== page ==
A few weeks ago, I didn’t have time to put gloves on.
A unbathed newborn baby decided to stop breathing, turned blue, and went limp in his momma’s arms. So I grabbed that little one and began doing the things we do to help. I put my bare hands all over that unwashed baby’s body, pleading with him to catch his breath.
Sometimes, that’s just what we have to do.
I’m a nurse. I’m scared of ebola just like you.
probably we all are.
I’ve read a lot about the two nurses in Dallas who’ve contracted ebola, women living a life I’d like to think similar to mine.
Falling in love. Laughing in the break room. Holding the hand of the stranger in the hospital room. Putting others first, at least 12 hours a day, because their pay depends upon it and their heart demands it.
There’s a rumbling underneath many of these articles. Comments at the bottom of them that make my heart hurt and my anger ignite.
I get it. We speak out of fear. We must place blame somewhere. We must find a way to explain the (potentially) unexplainable.
She must have broken protocol.
I can’t believe she got on a plane.
The CDC and the hospital administration failed that nurse in Dallas.
Maybe there is validity in all of these arguments. Maybe there isn’t. And to be honest, I’m really not concerned about who is right.
Because here’s the thing.
The most perfect of protocols are carried out by imperfect humans.
Nurses, physicians, technicians…we all make mistakes. We are incapable of perfection, but work in professions that demand it. We stay up all night, we miss lunch, our feet hurt. We miss soccer games, family dinners, and Christmas Eve. A minute can change everything. The time it takes to put on a glove or a mask may be the difference between a life or a loss. So every once in awhile, a needle sneaks through a glove. A baby delivers into the bare hands of the delivery nurse. A sneeze lands on a mask-less face. And we scrub our hands, rinse our eyes, and pray that nothing snuck through during those moments of vulnerability.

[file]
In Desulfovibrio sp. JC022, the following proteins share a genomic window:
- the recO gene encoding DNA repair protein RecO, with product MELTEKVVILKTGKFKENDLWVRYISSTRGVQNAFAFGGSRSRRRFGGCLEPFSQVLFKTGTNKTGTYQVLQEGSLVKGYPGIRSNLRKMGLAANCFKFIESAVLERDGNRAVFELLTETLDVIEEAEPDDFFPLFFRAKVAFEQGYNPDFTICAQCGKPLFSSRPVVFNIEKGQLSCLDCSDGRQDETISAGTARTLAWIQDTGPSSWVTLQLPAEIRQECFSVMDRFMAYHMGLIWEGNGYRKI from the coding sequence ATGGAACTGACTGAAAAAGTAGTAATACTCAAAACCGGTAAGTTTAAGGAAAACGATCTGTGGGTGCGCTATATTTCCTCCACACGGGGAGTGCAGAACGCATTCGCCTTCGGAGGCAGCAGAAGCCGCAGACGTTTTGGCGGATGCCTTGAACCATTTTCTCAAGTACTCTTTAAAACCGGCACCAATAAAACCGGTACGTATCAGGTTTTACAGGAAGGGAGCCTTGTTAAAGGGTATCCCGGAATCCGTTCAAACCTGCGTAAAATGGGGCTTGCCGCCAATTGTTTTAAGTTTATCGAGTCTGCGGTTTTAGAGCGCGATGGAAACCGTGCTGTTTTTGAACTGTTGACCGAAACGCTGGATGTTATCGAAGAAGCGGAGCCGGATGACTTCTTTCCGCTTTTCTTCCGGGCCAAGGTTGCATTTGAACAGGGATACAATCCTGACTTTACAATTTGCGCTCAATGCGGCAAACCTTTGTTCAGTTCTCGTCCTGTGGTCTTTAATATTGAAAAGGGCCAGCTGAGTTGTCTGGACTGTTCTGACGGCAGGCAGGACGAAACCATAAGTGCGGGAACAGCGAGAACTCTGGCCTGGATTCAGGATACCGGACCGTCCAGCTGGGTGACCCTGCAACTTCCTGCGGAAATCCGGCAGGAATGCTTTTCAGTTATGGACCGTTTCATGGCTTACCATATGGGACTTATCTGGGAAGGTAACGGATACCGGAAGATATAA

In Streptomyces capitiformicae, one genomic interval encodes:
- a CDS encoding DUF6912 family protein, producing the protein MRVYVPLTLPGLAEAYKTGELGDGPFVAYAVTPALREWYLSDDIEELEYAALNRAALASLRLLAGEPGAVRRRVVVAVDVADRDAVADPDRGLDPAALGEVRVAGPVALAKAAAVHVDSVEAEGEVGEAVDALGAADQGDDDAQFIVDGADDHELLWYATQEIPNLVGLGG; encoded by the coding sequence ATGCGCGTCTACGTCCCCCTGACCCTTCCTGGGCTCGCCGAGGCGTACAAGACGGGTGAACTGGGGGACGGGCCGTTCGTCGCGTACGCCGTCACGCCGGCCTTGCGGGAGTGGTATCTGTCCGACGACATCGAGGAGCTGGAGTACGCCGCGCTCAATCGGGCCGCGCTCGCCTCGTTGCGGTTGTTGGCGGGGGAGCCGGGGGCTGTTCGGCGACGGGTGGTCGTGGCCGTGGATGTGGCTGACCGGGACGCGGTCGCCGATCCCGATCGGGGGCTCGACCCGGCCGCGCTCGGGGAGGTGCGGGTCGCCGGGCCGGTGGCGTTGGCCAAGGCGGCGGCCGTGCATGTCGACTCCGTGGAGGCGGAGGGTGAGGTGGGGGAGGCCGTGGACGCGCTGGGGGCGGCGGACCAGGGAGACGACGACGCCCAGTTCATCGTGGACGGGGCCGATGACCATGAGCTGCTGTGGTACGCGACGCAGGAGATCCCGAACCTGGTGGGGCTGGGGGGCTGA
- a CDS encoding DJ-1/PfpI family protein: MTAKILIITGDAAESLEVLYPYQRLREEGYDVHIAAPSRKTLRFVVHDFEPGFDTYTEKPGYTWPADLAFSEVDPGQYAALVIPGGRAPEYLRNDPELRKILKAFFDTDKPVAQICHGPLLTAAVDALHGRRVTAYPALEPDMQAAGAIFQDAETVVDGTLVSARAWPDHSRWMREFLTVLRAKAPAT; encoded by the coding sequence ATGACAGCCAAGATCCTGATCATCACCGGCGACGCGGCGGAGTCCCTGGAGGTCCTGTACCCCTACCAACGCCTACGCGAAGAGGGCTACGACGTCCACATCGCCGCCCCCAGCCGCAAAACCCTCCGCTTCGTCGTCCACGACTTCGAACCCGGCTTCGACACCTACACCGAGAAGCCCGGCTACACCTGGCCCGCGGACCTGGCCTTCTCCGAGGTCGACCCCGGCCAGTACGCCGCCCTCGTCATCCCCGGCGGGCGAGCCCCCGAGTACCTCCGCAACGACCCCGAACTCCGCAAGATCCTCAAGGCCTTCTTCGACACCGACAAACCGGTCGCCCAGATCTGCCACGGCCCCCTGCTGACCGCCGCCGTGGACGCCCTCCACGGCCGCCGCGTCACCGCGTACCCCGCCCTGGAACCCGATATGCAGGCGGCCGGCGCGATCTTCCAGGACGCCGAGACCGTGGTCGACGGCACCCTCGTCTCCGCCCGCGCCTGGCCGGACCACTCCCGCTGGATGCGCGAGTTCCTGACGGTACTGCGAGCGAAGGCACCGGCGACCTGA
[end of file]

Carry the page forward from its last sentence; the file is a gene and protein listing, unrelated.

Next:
Protocols are broken, mistakes happen, in the middle of our strivings to save, to revive, to heal.
So why are so many flinging blame in all the wrong places? Why are we criticizing protocols, nurses, and the CDC?
Perhaps those two women followed protocol perfectly. Perhaps they lacked adequate resources to protect themselves. There’s a whole lot of maybes in the middle of one truth. They knew the risks to themselves and THEY WORKED ANYWAY. Their desire to help was stronger than their desire to run.
“For there will never cease to be poor in the land. Therefore I command you, ‘You shall open wide your hand to your brother, to the needy and to the poor, in your land.'”
Celebrate them. Applaud them. Pray for them. Respect them.
Let some else deal with assigning blame.
Yes, I’m a nurse. I’m scared of ebola, and HIV, and hepatitis. I’m scared of needle sticks, blood splatters, and Code Whites.
But I’m more scared of a car accident where no one is willing to hold the victim’s hand. I’m scared of a child delivered into the world without being caught by the hands of me or you. I’m scared that the voices, the protocols, the rules in my head will someday completely drown out the inclinations of my heart.
So please, hear this.
Your nurses WILL make mistakes. We are fallible, imperfect men and women.
The day we let those imperfections stop us from doing what we do, we all lose.